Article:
Roger M. Woodbury
rmwoodbury at adelphia.net
Sat Oct 7 08:53:49 EDT 2006
I was in Portland last week and stopped at the Audi dealer to see a salesman
there whom I have known for almost twenty years. He's been there a long
time, and his office is in the front of the new, highly glassed showroom
right near the front door. The wall in back of Bob's desk is covered with
certificates and other framed awards from Porsche, Volkswage, Mazda and the
finance arms of just about everyone on this side of the Mississippi River
and the Atlantic Ocean. Bob's a very, very good car salesman.
Anyway, I really stopped to ask the service department a question about
their history servicing the Volkswagen W8. Bob and I walked to the service
area which is in the old Portland Tennis Club building across the street.
Funny going in there because that is the building that I tore my Achilles
tendon in playing in an adult tennis league twenty years ago, and now they
memorialize my athletic pain by changing oil in Turbo Cayennes on the very
After learning that there was nothing to report about the W8 VW...didn't
sell many, and none had developed any particular problems...Bob and I walked
back to his showroom desk and chatted about cars a bit, and then about
sailing which is his true passion.
I told him that I was looking around now for the next car that I would own
when The Black Mariah had to go to Audi Heaven. I told him that nothing was
really interesting, and asked him to make a not in his prospect file to call
me if a stray '91 200 Turbo Avant came in to be traded on a new Audi
I said that I would love to have an S6 but the suspension was lowered on
that car, and where I tend to drive it just won't work. He asked about an
allroad, and I said that I wondered how all that magic air suspension stuff
would hold up after, say sixty thousand miles. He laughed and said that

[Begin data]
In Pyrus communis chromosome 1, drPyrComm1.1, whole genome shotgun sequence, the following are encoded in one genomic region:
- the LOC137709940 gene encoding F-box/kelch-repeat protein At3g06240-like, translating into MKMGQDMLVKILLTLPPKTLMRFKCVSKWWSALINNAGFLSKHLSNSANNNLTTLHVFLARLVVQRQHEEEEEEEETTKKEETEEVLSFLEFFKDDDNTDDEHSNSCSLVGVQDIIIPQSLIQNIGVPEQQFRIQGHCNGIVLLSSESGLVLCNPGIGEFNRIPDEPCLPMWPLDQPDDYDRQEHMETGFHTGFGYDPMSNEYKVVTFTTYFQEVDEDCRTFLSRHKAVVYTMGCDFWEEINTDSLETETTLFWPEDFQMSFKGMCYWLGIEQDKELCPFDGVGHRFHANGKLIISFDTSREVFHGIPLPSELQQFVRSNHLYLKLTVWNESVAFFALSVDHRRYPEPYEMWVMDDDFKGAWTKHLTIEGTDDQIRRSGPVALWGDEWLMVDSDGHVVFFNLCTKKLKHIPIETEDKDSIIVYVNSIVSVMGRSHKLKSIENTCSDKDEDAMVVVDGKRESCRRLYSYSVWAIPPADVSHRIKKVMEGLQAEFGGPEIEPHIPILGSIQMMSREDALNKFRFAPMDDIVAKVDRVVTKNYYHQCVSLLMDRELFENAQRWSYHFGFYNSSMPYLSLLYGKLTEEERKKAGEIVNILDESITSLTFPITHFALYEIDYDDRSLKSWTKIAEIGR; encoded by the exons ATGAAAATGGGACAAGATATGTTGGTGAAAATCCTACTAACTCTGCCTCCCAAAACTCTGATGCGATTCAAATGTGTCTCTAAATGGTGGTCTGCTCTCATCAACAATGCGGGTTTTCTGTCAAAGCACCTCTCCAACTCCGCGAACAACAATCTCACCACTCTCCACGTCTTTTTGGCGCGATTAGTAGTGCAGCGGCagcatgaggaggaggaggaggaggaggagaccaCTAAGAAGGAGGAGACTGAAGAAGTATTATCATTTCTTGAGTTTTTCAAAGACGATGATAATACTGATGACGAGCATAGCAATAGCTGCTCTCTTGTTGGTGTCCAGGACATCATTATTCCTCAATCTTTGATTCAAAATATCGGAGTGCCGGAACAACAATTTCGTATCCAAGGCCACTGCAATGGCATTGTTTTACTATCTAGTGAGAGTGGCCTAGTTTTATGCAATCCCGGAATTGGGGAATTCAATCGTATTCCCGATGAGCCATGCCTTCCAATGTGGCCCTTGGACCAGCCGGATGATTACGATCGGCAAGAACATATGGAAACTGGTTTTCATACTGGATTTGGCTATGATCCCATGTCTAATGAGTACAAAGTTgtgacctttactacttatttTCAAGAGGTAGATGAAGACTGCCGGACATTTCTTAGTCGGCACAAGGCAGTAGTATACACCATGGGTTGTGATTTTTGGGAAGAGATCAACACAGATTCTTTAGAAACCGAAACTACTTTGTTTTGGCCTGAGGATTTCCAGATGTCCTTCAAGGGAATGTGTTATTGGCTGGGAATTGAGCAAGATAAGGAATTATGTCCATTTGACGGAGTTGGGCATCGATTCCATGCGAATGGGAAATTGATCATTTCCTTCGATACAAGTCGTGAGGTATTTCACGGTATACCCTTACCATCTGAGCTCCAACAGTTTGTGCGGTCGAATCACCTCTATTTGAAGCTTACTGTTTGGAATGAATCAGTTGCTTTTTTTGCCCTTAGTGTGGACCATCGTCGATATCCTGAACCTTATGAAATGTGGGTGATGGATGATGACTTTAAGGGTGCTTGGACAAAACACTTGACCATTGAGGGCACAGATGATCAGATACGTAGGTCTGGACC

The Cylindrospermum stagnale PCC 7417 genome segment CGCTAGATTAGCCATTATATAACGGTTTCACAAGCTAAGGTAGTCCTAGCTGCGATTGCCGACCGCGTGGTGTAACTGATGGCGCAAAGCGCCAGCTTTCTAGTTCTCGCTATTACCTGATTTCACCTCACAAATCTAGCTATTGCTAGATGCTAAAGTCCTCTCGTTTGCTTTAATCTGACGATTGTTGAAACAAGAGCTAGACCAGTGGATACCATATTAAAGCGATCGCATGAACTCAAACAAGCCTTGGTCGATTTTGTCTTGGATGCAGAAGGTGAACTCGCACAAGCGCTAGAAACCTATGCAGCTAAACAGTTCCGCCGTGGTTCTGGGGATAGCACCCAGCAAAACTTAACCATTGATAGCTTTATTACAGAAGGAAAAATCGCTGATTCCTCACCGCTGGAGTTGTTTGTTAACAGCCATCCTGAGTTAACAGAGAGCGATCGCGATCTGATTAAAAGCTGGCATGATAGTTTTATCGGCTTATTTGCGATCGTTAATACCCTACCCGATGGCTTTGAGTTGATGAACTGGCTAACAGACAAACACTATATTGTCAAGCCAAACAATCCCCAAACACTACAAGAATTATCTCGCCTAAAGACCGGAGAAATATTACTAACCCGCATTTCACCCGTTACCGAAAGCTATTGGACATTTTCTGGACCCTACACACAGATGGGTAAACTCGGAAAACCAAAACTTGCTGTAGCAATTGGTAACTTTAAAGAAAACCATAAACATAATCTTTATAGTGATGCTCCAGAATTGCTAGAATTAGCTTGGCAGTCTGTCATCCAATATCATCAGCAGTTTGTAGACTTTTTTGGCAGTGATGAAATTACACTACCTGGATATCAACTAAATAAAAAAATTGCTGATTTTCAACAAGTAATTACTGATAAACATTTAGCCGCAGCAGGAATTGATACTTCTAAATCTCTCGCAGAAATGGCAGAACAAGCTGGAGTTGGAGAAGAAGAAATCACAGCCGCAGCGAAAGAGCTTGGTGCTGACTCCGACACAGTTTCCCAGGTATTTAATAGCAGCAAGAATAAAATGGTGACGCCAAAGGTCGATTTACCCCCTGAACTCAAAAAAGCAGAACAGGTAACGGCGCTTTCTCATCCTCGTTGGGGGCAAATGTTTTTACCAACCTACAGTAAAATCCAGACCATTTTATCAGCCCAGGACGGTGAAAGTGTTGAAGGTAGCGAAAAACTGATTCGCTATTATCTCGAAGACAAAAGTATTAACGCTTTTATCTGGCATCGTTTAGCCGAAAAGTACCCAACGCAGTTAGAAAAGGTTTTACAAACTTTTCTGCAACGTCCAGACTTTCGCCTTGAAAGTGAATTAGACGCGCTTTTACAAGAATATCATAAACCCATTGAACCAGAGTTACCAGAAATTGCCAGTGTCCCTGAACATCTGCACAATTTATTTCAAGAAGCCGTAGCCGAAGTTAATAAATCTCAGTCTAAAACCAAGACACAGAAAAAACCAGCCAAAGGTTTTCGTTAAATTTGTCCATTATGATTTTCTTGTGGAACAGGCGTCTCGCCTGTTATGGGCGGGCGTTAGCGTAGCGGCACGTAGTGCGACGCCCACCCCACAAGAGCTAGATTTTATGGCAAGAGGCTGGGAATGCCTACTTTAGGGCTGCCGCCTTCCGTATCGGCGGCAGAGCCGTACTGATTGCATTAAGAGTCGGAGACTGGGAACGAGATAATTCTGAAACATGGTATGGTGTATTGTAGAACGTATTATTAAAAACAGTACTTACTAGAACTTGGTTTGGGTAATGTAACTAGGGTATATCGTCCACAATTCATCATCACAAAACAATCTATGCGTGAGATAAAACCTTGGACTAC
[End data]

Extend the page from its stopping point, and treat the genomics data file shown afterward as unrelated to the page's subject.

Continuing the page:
they had had a couple come in to the dealership that were listing strangely
the next morning.
He suggested that the A6 was a very nice car, and surprised me by telling me
that an A6 can be had with air suspension for a relatively small
premium...$2500. Not bad, actually. Near SUV offroad clearance in a car
that will be highly civilized on Maine's few really good roads.
Then he pointed out the glass wall beside his chair at the lot where
crouched three Q7's, looked at me and shrugged. I must have scowled because
Bob said: "Oh, I know. They really are VERY ugly!"
Now, I have thought about that comment a lot. Because the big Q7 is a
strange beast...and sooo terribly ugly, to boot. If you haven't read Jeremy
Clarkson's review of the Q7, you should. He got it right.
Now, I note this morning that I saw a picture on Autoweek of a new Dodge
something or other that looks just like the Japanese breadboxes that some
people buy, mistaking them for motorvehicles. Another ugly tour de force.
Suddenly, automotive design makes perfect sense to me. Since there is
little chance of producing cars that will really be efficient, safe, fast or
for that matter, GOOD, the car makers are rushing to see who can build the
ugliest car and then sell them.
Right now, I think the ugly pill award still goes to the bangle-butted
Beemers, but Audi has closed the gap a lot with the Q7. Unless the award
should go to whomever can design the best breadbox on wheels.
I still like the looks of the 200 Avant....no bread boxes for me!
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